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Do your markdown racks consist of broken lots with only a few sizes or colors left?  Congratulations!  These items were successfully planned for.  That means good sales planning, appropriate initial markup, good promotion and a buyer who knows his/her customers.  Good job!  In retail, some markdowns are unavoidable.  You know something will always be left at the end of the season and you are right to move it out as quickly as possible to make way for the newest exciting merchandise, whatever that may be.

However, if you see a fairly complete lot of merchandise, short-sleeved lace blouses for example, with most sizes still available, you must accept the fact that you made a mistake.  You purchased something your customers did not want or your initial markup was too high.  Generally, even if the line was under promoted, if it was an item your customers wanted and correctly priced, it will move fairly well.  However, the short sleeved, fuchsia lace blouse that is still available in most every size at the end of July was the buyer's mistake.  If you honestly cannot determine why an item did not sell, include a survey concerning that item in your next newsletter or ask the next 100 customers what they do or do not like about an item.  Don't take insult at what they tell you and use this as an opportunity to learn more about your customers.

Now, take a step back from your markdowns.  Do you see a predominant color?  This was a color that didn't sell to your customers.  Why?  You failed to understand what your customers want.  Always attempt to determine what is wrong with left-over merchandise so that you can avoid a repeat of the same mistake.

Look at the details.  Does a particular style appear in markdowns over and over?  What about sizes?  Do you always have a huge selection of larger or smaller sizes left?  To avoid excess markdowns, adjust your buying up front.  If more plus-size customers make up your loyal customer base, it makes sense to have sufficient styles, colors and sizes for them and to trim the smaller sizes.  Become aware of what sells and what stays.

What about those circumstances out of your control?  Are you bringing out fall merchandise and cursing the weatherman for another day of cool rain and wondering if the swimsuit collection you got such a great deal on will move before school starts?  If your business is dependent on a particular weather performance for success and Mother Nature refused to cooperate, you have choices.  Items may be marked down until they are gone, donated or stored for next year.  Generally we do not recommend storing merchandise.  Storing merchandise does not stimulate your cash flow and actually decreases cash flow by increasing both property taxes, if applicable and property insurance.  In addition, stored merchandise generates a storage expense even if it is stored in the backroom.  Consider, you didn't include the backroom in your store to be idle space.  Are you using it wisely?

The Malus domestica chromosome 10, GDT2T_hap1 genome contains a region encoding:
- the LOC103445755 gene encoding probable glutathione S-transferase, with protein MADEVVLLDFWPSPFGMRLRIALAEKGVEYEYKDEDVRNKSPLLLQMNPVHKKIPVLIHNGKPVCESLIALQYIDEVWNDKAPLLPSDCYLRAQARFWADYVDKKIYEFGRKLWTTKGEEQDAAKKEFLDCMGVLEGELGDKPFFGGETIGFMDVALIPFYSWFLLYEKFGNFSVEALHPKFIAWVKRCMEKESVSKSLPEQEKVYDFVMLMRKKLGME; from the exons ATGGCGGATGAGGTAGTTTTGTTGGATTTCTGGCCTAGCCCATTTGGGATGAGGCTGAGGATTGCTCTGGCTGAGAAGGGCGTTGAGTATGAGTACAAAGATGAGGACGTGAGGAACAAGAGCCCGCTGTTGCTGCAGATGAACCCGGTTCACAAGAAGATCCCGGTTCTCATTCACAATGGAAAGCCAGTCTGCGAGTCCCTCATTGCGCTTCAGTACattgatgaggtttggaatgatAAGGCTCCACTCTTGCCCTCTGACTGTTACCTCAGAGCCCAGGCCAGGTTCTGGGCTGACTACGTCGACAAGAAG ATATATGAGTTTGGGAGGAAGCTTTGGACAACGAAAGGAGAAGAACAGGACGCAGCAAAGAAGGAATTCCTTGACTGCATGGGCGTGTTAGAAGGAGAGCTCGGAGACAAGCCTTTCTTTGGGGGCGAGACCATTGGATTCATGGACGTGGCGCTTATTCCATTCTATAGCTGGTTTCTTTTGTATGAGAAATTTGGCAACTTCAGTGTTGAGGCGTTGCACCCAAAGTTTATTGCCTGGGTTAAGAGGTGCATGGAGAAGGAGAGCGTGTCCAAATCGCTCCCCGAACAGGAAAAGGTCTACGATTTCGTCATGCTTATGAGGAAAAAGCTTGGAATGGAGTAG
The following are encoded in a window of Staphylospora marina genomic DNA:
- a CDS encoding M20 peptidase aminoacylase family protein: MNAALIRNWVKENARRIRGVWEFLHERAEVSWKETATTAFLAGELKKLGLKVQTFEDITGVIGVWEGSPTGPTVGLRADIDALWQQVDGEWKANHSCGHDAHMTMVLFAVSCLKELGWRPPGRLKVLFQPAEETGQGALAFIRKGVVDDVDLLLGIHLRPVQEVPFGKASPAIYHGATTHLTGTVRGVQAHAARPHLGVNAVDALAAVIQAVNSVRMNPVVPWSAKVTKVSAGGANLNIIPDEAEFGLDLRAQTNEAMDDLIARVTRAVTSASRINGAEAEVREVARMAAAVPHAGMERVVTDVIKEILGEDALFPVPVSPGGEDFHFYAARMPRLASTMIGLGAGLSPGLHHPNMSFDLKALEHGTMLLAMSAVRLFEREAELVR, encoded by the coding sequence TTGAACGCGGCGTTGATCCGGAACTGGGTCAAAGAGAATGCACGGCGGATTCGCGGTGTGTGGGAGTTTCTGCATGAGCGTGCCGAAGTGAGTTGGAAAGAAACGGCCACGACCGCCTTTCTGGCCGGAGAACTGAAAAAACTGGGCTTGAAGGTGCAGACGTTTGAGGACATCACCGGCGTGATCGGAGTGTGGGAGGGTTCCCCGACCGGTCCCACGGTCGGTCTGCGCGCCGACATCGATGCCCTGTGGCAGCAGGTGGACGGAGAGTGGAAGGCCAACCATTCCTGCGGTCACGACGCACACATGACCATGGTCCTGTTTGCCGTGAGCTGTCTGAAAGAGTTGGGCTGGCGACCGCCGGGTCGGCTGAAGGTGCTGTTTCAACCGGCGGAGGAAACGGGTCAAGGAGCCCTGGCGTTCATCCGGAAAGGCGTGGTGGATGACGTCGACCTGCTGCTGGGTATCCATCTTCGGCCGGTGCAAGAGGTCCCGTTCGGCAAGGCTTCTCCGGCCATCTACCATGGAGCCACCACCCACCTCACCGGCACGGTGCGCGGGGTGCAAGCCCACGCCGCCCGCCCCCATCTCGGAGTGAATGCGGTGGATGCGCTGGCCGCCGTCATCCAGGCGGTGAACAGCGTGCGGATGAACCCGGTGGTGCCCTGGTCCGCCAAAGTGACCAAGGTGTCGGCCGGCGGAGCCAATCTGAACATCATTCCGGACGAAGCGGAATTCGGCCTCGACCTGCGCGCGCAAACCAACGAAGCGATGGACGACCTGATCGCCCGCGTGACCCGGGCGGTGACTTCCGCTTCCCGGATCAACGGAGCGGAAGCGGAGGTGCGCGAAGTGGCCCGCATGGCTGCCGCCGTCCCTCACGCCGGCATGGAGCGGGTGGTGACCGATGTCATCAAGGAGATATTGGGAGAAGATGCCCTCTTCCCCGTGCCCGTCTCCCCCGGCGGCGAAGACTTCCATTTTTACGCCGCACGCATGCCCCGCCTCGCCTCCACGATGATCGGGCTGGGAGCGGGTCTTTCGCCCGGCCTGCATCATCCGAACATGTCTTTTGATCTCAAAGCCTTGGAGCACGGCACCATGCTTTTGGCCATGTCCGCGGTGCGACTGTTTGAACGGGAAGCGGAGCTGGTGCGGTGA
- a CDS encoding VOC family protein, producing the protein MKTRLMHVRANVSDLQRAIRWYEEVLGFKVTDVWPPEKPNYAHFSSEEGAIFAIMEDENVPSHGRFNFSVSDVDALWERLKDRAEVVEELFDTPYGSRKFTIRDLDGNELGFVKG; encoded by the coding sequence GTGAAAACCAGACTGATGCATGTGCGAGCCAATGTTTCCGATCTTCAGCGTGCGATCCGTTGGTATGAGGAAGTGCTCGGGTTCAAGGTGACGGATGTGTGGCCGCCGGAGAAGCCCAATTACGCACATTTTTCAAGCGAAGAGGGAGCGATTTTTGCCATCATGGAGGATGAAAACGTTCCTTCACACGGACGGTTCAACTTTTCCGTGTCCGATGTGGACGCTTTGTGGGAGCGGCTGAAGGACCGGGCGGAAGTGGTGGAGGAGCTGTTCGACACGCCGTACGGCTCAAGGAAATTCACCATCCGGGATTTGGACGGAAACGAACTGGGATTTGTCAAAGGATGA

Plus, your customers, at least some of them, will remember fashion items that did not sell and share that information with others.  By the time that story is re-told six or seven times, you may be knows as the store who "always has last year's stuff" or last decade's stuff-whether it's true or not.  Plus fashion items usually change dramatically from year to year.  A classic item carefully stored may escape customer notice when returning to the sales floor, but if it's so classic it never goes out of the store, it is a cash hog and eating away at your profits little by little.  Stored merchandise generally will incur extra costs for cleaning and repairs also.  When your relic does finally sell, can you still recover all the cost associated with the item and generate an adequate profit?

The next thing to think about as your study your markdown/clearance merchandise is your store's reputation.  Here's a sad fact:  95% of your customers will tell at least one other person about something negative in your store (April 15, 2013 by MarketingCharts staff).  What's negative?  "The sales staff was too busy to help me" or "It was so poorly made it fell apart the first time I used/wore it" are certainly unflattering comments, but how about "Wait a little while and it will go on sale a lot cheaper!"  Do you really want your customers to take away that idea?

Finally, when looking at your markdowns (remember these are the items that you thought you would sell this season, not specialty items brought in for a particular event/sale), be honest with yourself.  You, the owner and you, the buyer, need to look at and own your mistakes.  If you aren't honest with yourself, what will prevent these mistakes from making a rerun performance?  Don't be forced to markdown your profits to move stuff out the door just to get barely enough cash to stay in business.

The best way to control markdowns is by using an Open-To-Buy service.

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